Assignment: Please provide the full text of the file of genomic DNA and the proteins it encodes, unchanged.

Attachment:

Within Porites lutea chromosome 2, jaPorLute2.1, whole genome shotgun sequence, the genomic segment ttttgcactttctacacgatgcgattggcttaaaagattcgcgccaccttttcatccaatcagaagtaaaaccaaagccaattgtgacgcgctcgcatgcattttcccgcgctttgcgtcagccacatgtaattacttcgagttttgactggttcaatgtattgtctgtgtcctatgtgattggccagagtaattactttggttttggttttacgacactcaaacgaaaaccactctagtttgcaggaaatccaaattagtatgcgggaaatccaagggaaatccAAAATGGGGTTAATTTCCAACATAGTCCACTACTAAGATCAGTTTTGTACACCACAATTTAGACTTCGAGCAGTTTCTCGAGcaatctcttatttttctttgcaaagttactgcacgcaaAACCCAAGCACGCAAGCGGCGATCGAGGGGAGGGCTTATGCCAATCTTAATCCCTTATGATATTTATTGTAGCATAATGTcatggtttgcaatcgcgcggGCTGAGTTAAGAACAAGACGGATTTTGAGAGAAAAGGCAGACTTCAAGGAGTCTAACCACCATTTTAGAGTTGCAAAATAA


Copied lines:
Within Porites lutea chromosome 2, jaPorLute2.1, whole genome shotgun sequence, the genomic segment ttttgcactttctacacgatgcgattggcttaaaagattcgcgccaccttttcatccaatcagaagtaaaaccaaagccaattgtgacgcgctcgcatgcattttcccgcgctttgcgtcagccacatgtaattacttcgagttttgactggttcaatgtattgtctgtgtcctatgtgattggccagagtaattactttggttttggttttacgacactcaaacgaaaaccactctagtttgcaggaaatccaaattagtatgcgggaaatccaagggaaatccAAAATGGGGTTAATTTCCAACATAGTCCACTACTAAGATCAGTTTTGTACACCACAATTTAGACTTCGAGCAGTTTCTCGAGcaatctcttatttttctttgcaaagttactgcacgcaaAACCCAAGCACGCAAGCGGCGATCGAGGGGAGGGCTTATGCCAATCTTAATCCCTTATGATATTTATTGTAGCATAATGTcatggtttgcaatcgcgcggGCTGAGTTAAGAACAAGACGGATTTTGAGAGAAAAGGCAGACTTCAAGGAGTCTAACCACCATTTTAGAGTTGCAAAATAA